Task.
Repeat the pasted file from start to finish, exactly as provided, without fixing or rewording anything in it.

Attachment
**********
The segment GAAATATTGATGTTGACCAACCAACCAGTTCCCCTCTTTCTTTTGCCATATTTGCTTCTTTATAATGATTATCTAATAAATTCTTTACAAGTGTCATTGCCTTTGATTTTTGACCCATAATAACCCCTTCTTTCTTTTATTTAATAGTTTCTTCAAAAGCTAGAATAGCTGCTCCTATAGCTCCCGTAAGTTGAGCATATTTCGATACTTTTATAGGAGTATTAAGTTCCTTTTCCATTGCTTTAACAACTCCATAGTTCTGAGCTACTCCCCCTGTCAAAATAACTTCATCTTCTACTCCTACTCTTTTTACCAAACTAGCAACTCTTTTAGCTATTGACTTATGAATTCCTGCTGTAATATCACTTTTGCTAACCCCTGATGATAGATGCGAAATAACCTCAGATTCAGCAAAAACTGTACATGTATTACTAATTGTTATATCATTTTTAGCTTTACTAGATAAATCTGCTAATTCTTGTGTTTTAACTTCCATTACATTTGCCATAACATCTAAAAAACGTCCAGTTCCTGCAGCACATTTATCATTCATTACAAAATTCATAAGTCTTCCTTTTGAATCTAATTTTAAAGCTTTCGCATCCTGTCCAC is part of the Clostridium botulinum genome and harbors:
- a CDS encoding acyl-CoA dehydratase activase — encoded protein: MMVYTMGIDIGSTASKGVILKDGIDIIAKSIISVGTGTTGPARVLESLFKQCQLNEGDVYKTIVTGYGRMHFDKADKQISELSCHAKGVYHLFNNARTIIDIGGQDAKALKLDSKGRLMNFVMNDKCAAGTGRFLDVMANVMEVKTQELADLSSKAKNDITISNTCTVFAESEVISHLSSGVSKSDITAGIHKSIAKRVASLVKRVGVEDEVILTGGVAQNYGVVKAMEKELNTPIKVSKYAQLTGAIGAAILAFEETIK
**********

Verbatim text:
The segment GAAATATTGATGTTGACCAACCAACCAGTTCCCCTCTTTCTTTTGCCATATTTGCTTCTTTATAATGATTATCTAATAAATTCTTTACAAGTGTCATTGCCTTTGATTTTTGACCCATAATAACCCCTTCTTTCTTTTATTTAATAGTTTCTTCAAAAGCTAGAATAGCTGCTCCTATAGCTCCCGTAAGTTGAGCATATTTCGATACTTTTATAGGAGTATTAAGTTCCTTTTCCATTGCTTTAACAACTCCATAGTTCTGAGCTACTCCCCCTGTCAAAATAACTTCATCTTCTACTCCTACTCTTTTTACCAAACTAGCAACTCTTTTAGCTATTGACTTATGAATTCCTGCTGTAATATCACTTTTGCTAACCCCTGATGATAGATGCGAAATAACCTCAGATTCAGCAAAAACTGTACATGTATTACTAATTGTTATATCATTTTTAGCTTTACTAGATAAATCTGCTAATTCTTGTGTTTTAACTTCCATTACATTTGCCATAACATCTAAAAAACGTCCAGTTCCTGCAGCACATTTATCATTCATTACAAAATTCATAAGTCTTCCTTTTGAATCTAATTTTAAAGCTTTCGCATCCTGTCCAC is part of the Clostridium botulinum genome and harbors:
- a CDS encoding acyl-CoA dehydratase activase — encoded protein: MMVYTMGIDIGSTASKGVILKDGIDIIAKSIISVGTGTTGPARVLESLFKQCQLNEGDVYKTIVTGYGRMHFDKADKQISELSCHAKGVYHLFNNARTIIDIGGQDAKALKLDSKGRLMNFVMNDKCAAGTGRFLDVMANVMEVKTQELADLSSKAKNDITISNTCTVFAESEVISHLSSGVSKSDITAGIHKSIAKRVASLVKRVGVEDEVILTGGVAQNYGVVKAMEKELNTPIKVSKYAQLTGAIGAAILAFEETIK